What did I get from the family sauce? When I say my intuition is strong, that’s acceptable. When I say I hear voices? When I say I wake up in the belly of the night to spirits. That I see. That sometimes feels like ancestors and sometimes like unpolished souls with strobe light flashlights? A woman at the foot of my bed in black heavy square glasses. A shape changing, female, male, neither, hair of feathers, large gold hoop earrings. Solid. Smoke. In the upper corner of the bedroom. What happens if I say those things? In another time I’d be the one the family tucks in a back bedroom. The family with a touch of tremor in their voices when visitors visit, when they’re fingers crossed that the one will read quietly in her room, won’t rock in her wooden rocking chair that whines against the wood floor. And I probably was in a past life. If I was lucky I was a medicine woman too. And those lives? They bleed through me.
Once the meatballs are browned add:
5 C cooked, chopped tomatoes. If canned, fire roasted is best.
6T minced parsley
A bit of dried parsley if you get tired of chopping fresh
6 T minced green pepper that I always leave out because my husband doesn’t tolerate peppers.
“You’ll have to ask your next husband if he likes onions and peppers,” my husband teases, each time I skip them.
“Two is plenty,” I say.
In summer use garden grown tomatoes. Plus basil. Oregano. Thyme. Rosemary. For years I gathered garden grown from the garden my husband and I built from dirt on the south side of the house, with its stone retaining wall, with its yummy soil, with horse manure tilled in like Grandma Sally taught me, with the fence my husband sawed and hammered to keep in our family dog, Eddie. Named after my husband’s dead brother. Eddie. The wonder dog who helped me raise my family. Who helped me raise me.
Pick fresh herbs. Since I was a girl I’ve plucked herbs, rubbed my fingers together and smelled them. Especially rosemary. That sweet smell reminds me of Grandma Sally and her magic garden, her delicious, soul-healing meatballs. Grandma Sally who loved me fierce. Whose muscle hands never hurt my sisters or me. Who taught me to dig, plant, water, weed, pluck, eat. Who brewed herb remedies. Who lay on blankets in the yard with me and pointed out cloud shapes: arrows, wings, dragons, hearts. Who taught me Greek words and reminded me to be proud of coming from a land of honey sun and glacial blue skies. Now, I squint through the sunflowers, taller than me, and ask my long dead grandma to be at my elbow as I mix and combine, ask her if orange zest was a standard ingredient, ask her if she ever tossed in pancetta, if she poured in a two or three count of red wine.
2 bay leaves
1T Worcestershire sauce
Sea salt and fresh ground pepper
Stir with a wooden spoon
“Is there wine in that?” Dad asked about everything I cooked because, it’s true, I add wine to plenty of dishes.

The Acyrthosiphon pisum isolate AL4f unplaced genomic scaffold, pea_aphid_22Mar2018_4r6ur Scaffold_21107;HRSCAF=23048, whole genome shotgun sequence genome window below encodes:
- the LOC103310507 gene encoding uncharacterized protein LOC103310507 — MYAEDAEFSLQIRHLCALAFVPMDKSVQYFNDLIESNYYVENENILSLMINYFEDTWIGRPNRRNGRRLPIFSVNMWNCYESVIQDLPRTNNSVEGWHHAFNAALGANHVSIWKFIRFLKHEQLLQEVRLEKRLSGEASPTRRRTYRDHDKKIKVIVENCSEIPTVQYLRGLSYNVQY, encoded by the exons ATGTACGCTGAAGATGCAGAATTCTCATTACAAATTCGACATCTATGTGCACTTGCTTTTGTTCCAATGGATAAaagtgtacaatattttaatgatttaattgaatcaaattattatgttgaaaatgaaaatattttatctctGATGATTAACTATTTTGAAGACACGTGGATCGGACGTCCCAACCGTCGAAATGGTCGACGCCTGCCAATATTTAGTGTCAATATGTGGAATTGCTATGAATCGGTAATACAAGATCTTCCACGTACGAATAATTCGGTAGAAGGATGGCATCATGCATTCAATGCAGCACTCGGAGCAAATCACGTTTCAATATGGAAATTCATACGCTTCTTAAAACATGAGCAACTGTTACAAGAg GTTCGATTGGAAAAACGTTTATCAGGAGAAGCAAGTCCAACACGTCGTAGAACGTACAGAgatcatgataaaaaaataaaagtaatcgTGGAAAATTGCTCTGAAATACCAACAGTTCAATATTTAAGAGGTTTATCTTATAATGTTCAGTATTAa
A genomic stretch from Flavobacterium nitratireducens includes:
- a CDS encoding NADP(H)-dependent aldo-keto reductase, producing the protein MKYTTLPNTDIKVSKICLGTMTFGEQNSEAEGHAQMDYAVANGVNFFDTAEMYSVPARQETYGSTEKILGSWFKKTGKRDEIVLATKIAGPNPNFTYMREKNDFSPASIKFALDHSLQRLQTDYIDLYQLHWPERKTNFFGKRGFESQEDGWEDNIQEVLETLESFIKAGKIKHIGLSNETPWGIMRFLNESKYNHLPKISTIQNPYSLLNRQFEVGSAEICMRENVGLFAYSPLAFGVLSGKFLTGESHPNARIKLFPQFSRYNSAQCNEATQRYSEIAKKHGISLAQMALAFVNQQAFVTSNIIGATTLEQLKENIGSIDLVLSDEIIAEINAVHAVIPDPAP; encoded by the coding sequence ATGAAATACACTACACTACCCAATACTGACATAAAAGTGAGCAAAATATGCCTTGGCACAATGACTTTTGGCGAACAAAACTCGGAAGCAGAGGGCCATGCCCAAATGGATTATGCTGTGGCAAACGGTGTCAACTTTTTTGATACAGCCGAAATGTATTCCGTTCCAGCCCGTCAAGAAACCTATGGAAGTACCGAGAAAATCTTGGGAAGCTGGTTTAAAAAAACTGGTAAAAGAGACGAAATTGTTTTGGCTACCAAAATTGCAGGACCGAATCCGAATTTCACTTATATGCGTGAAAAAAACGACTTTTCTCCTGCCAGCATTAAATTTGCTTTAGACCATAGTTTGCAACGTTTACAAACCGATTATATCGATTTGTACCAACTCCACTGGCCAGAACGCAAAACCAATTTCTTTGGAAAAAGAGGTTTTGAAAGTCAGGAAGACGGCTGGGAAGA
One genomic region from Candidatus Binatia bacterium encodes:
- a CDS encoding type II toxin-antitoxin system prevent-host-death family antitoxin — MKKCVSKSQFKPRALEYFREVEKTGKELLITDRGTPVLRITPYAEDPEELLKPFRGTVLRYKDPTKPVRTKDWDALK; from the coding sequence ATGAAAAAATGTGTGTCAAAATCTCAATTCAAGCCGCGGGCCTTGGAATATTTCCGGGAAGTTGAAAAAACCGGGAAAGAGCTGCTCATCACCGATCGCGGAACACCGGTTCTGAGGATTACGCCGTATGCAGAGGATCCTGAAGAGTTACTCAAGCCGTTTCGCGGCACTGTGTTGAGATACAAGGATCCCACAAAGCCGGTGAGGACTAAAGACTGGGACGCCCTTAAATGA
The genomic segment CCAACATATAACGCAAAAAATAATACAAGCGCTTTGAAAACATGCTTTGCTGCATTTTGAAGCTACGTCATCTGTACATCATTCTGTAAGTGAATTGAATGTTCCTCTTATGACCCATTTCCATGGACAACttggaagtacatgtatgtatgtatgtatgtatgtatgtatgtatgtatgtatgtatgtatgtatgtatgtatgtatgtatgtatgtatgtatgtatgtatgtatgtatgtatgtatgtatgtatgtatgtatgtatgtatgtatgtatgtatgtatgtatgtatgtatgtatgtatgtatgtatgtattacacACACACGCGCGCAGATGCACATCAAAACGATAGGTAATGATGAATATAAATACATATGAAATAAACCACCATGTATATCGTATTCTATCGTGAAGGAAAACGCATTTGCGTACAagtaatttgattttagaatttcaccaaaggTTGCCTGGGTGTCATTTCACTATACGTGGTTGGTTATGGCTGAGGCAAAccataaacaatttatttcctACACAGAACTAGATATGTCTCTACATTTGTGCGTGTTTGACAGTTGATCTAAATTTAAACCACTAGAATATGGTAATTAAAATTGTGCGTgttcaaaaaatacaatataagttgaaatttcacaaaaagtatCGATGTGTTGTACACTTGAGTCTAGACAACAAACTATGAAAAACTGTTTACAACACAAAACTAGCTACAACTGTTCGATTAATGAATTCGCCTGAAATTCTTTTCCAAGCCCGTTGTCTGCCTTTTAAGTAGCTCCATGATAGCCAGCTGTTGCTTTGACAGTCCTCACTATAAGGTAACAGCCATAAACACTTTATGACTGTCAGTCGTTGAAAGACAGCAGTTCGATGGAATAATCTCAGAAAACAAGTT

“I left it out for you,” I said.
After Dad went from being a wet drunk to a dry drunk, he wouldn’t eat anything that had touched alcohol. On my fourteenth birthday he’d checked into a treatment center. It wasn’t my birthday present, him going to rehab, it’s just how I remember it because he didn’t pick my sisters and me up for court appointed Dad Time and I’d finally decided to tell him. I was pissed for the times he didn’t pick us up, for all the times he did pick us up then slept off a hangover on the couch while we watched Bonanza and Bewitched endlessly, eating potato chips and candy from the candy drawer—a lousy substitute for true sweetness. Fuck fake okay-ness. At fourteen my voice could be a fist. Sometimes.
“I have to tell you something,” he said before I could spit out I’m pissed.
“I went to rehab,” he said.
One part Vodka
One part rage
Mix with silence that scorches like dragon breath
A sprinkle of kicking doors
Add sunglasses on overcast days
Beat at full speed with hangover couch sleeping during visitation weekends.
Serve with a side of his Family First mantra, which turns out to mean his second family.
The first time I went to therapy I was 28 and widowed.
“Who’s the drinker in your family?” my new therapist asked and my heart whapped my throat.
“What?” I said, trying not to barf up shame.
“How’d you know?” I said.
“We’ll get to that later,” she said.
Once everything’s in the sauce bring to a boil. Reduce heat to simmer.
“He stopped drinking when I was 14,” I said.
“A lot happens before 14,” she said.
Slow cook the sauce. As the sauce simmers, with tiny bubbles pop popping, I lean over the stove, wave my hand in small circles, circling the scents. Tomatoes. Basil. Oregano. Thyme. Rosemary. Stiff bay leaves with their curved edges. Orange zest. Fennel. Smell the wine, oak smell, fermented smell that reminds me of picnics and slow dinners and weddings. Smell how the ingredients have been rearranged by heat, by combining, by love. Wonder at how the family sauce I came from flavors the family sauce I’ve grown. What have my kids sipped? Which flavors blend with their own? Which do they turn away from?
Tuck away Grandma’s once sunflower-yellow now butter-colored recipe card with her fingerprints in olive oil, with her fingerprints in me.
Simmer one hour.
Simmer one lifetime.
Serve with fresh pasta and heaps of fresh grated Romano. Basil sprigs too.
Serve with warmed Italian bread. A crust with bite. Tender on the inside.
“Are they as good as Grandma Sally’s?” I ask every time, every time my husband and kids bite into my juicy meatballs even though Grandma Sally died before they met.
Because they love me? They say, “Yes, Love.” And “Of course, Ma.”
The best meatballs? They’re the ones that open with a little fork pressure. Malformed. With cracks where the flavors brew. Meatballs that break on your tongue and wash you in love.
“Family Sauce” by Anne Gudger is a Nonfiction Finalist in Columbia Journal’s 2020 Spring Contest, judged by Melissa Febos.